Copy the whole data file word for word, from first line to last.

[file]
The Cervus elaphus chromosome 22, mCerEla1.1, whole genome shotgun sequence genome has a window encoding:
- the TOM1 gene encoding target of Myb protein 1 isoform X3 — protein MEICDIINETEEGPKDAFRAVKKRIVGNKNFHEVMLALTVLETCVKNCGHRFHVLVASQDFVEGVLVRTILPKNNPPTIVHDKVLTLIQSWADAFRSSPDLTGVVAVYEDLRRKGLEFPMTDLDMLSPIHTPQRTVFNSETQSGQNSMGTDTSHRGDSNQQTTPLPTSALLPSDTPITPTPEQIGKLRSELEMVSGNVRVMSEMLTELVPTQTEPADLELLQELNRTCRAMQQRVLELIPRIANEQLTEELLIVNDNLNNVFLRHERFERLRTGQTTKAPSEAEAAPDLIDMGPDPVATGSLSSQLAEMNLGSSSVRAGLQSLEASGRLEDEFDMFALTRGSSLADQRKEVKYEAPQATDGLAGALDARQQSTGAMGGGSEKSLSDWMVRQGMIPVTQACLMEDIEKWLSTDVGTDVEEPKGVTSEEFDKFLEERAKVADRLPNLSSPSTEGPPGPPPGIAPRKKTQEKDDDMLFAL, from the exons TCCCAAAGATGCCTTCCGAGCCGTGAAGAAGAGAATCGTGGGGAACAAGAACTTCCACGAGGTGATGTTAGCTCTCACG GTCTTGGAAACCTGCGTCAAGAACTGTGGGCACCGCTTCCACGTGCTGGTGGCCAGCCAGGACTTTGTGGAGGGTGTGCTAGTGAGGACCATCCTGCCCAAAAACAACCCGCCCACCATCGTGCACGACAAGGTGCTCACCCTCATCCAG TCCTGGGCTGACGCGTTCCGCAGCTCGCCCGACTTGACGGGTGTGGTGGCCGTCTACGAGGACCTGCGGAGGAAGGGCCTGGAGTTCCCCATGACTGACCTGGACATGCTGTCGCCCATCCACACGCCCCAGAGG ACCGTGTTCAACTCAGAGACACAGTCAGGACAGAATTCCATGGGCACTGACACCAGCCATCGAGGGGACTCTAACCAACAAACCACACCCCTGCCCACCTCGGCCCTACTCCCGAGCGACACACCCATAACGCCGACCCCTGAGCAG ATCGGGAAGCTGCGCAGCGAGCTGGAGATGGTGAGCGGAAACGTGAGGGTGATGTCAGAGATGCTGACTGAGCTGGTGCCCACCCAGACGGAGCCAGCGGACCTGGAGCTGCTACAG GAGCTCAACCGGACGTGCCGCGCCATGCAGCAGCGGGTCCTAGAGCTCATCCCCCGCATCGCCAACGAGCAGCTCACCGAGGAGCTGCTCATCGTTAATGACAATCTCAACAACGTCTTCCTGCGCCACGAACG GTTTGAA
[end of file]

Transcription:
The Cervus elaphus chromosome 22, mCerEla1.1, whole genome shotgun sequence genome has a window encoding:
- the TOM1 gene encoding target of Myb protein 1 isoform X3 — protein MEICDIINETEEGPKDAFRAVKKRIVGNKNFHEVMLALTVLETCVKNCGHRFHVLVASQDFVEGVLVRTILPKNNPPTIVHDKVLTLIQSWADAFRSSPDLTGVVAVYEDLRRKGLEFPMTDLDMLSPIHTPQRTVFNSETQSGQNSMGTDTSHRGDSNQQTTPLPTSALLPSDTPITPTPEQIGKLRSELEMVSGNVRVMSEMLTELVPTQTEPADLELLQELNRTCRAMQQRVLELIPRIANEQLTEELLIVNDNLNNVFLRHERFERLRTGQTTKAPSEAEAAPDLIDMGPDPVATGSLSSQLAEMNLGSSSVRAGLQSLEASGRLEDEFDMFALTRGSSLADQRKEVKYEAPQATDGLAGALDARQQSTGAMGGGSEKSLSDWMVRQGMIPVTQACLMEDIEKWLSTDVGTDVEEPKGVTSEEFDKFLEERAKVADRLPNLSSPSTEGPPGPPPGIAPRKKTQEKDDDMLFAL, from the exons TCCCAAAGATGCCTTCCGAGCCGTGAAGAAGAGAATCGTGGGGAACAAGAACTTCCACGAGGTGATGTTAGCTCTCACG GTCTTGGAAACCTGCGTCAAGAACTGTGGGCACCGCTTCCACGTGCTGGTGGCCAGCCAGGACTTTGTGGAGGGTGTGCTAGTGAGGACCATCCTGCCCAAAAACAACCCGCCCACCATCGTGCACGACAAGGTGCTCACCCTCATCCAG TCCTGGGCTGACGCGTTCCGCAGCTCGCCCGACTTGACGGGTGTGGTGGCCGTCTACGAGGACCTGCGGAGGAAGGGCCTGGAGTTCCCCATGACTGACCTGGACATGCTGTCGCCCATCCACACGCCCCAGAGG ACCGTGTTCAACTCAGAGACACAGTCAGGACAGAATTCCATGGGCACTGACACCAGCCATCGAGGGGACTCTAACCAACAAACCACACCCCTGCCCACCTCGGCCCTACTCCCGAGCGACACACCCATAACGCCGACCCCTGAGCAG ATCGGGAAGCTGCGCAGCGAGCTGGAGATGGTGAGCGGAAACGTGAGGGTGATGTCAGAGATGCTGACTGAGCTGGTGCCCACCCAGACGGAGCCAGCGGACCTGGAGCTGCTACAG GAGCTCAACCGGACGTGCCGCGCCATGCAGCAGCGGGTCCTAGAGCTCATCCCCCGCATCGCCAACGAGCAGCTCACCGAGGAGCTGCTCATCGTTAATGACAATCTCAACAACGTCTTCCTGCGCCACGAACG GTTTGAA